From the same pen we find “blazon” in a variety of metaphorical contexts:  “I’faith, lady, I think your blazon to be true”Much Ado About Nothing; “Thy tongue, thy face, thy limbs, actions and spirit do give thee five-fold blazonTwelfth Night; “But this eternal blazon must not be to ears of flesh and blood”Hamlet; and in Sonnet 106 to Henry Wriothesley, Earl of Southampton he uses “blazon” in the context of accounts of medieval chivalry, writing of “beauty making beautiful old rhyme / In praise of ladies dead and lovely knights,” followed by: “Then in the blazon of sweet beauty’s best,/ Of hand, of foot, of lip, of eye, of brow,/ I see their antique pen would have expressed/ Even such a beauty as you master now.”

In Hamlet the prince tells the players that a speech he “chiefly loved” was the one that Virgil’s Aeneas delivers to Dido, Queen of Carthage, about the fall of Troy.  Before the first player can begin to recite it, however, Hamlet delivers thirteen lines from memory.   In these lines he describes how Pyrrhus, son of the Greek hero Achilles, had black arms while hiding inside the Trojan horse; but then his arms became drenched in the red blood of whole families that were slaughtered.  (Such was the origin of “Pyrrhic victory” to describe a success at too great a cost. – NOT!  SEE CORRECTION IN COMMENTS SECTION FROM EARL SHOWERMAN.)

But the story had even greater impact upon members of the audience who knew that the bloody tale was being told in the context of heraldic terms – such as sable arms (the black device displayed on Pyrrhus’ shield); gules (red); and tricked (decorated), not to mention that Pryrrhus’ arms covered with red blood are “smeared with heraldry”:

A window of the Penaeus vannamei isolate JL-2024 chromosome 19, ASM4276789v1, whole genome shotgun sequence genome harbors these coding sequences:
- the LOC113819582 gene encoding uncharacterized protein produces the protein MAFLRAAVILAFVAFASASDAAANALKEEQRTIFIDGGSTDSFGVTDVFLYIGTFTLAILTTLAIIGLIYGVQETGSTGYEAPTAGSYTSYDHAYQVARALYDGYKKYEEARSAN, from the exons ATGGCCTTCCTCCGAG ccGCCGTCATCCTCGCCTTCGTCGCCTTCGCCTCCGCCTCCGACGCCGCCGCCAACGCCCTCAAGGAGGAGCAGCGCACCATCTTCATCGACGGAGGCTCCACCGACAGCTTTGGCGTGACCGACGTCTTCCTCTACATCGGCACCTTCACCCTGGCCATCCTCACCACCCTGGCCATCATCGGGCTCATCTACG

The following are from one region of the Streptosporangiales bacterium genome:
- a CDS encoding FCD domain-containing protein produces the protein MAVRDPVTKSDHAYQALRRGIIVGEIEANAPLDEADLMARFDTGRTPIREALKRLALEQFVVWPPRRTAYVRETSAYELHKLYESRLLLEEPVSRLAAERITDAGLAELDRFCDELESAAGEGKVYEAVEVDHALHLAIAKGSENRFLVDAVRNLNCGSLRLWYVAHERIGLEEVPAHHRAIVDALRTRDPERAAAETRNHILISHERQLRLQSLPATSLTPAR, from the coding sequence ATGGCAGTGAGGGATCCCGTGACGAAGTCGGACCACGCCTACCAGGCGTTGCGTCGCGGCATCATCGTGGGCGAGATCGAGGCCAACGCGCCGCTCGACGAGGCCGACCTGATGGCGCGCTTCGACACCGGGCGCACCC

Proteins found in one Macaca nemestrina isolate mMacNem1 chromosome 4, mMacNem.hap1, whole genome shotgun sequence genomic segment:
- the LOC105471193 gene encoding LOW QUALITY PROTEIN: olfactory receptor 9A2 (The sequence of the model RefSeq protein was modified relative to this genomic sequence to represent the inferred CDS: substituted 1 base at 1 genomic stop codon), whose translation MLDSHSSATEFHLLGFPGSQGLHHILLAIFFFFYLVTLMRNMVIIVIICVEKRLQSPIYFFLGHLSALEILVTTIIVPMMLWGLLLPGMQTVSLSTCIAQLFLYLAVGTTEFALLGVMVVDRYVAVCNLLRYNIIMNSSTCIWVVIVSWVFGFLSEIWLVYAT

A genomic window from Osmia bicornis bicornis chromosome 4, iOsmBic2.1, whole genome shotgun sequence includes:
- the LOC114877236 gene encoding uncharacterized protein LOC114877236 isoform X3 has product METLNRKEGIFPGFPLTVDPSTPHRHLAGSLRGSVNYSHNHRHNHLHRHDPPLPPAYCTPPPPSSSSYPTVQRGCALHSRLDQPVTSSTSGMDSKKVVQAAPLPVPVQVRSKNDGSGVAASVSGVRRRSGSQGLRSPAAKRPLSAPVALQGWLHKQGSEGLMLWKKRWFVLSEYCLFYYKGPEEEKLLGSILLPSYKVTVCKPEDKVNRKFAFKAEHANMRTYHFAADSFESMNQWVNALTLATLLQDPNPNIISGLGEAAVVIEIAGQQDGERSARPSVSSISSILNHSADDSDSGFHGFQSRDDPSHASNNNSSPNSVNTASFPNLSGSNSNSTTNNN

The rugged Pyrrhus, he whose sable arms,

Black as his purpose, did the night resemble

When he lay couched in the ominous horse,

Hath now this dread and black complexion smeared

With heraldry more dismal.   Head to foot

Now is he total gules, horridly tricked

With blood of fathers, mothers, daughters, sons…

Even the narrative poem Lucrece (1594), the second publication as by “Shakespeare,” is filled with heraldic imagery:

But Beauty, in that white entitled

From Venus’ doves, doth challenge that fair field…

This heraldry in Lucrece’s face was seen (Stanzas 9 & 10)

(Challenge: lay claim to; field: the surface of a heraldic shield on which figures or colors are displayed, but also evoking a battlefield; from world’s minority: from the beginning of time)

book of shakespeare's heraldryRobert Brazil noted that previous earls of Oxford had employed a special greyhound as a heraldic symbol, but that Edward, the seventeenth earl, had stopped using it; and that in the opening scene of The Merry Wives of Windsor (which begins and ends with humorous dialogue involving heraldry) there’s a line, unrelated to anything else, about a “fallow” or no-longer-used greyhound:

PAGE:  I am glad to see you, good Master Slender.

SLENDER: How does your fallow greyhound, sir?

In this otherwise meaningless “throwaway” exchange, is there a little wink from Edward de Vere, pointing to his own heraldic history?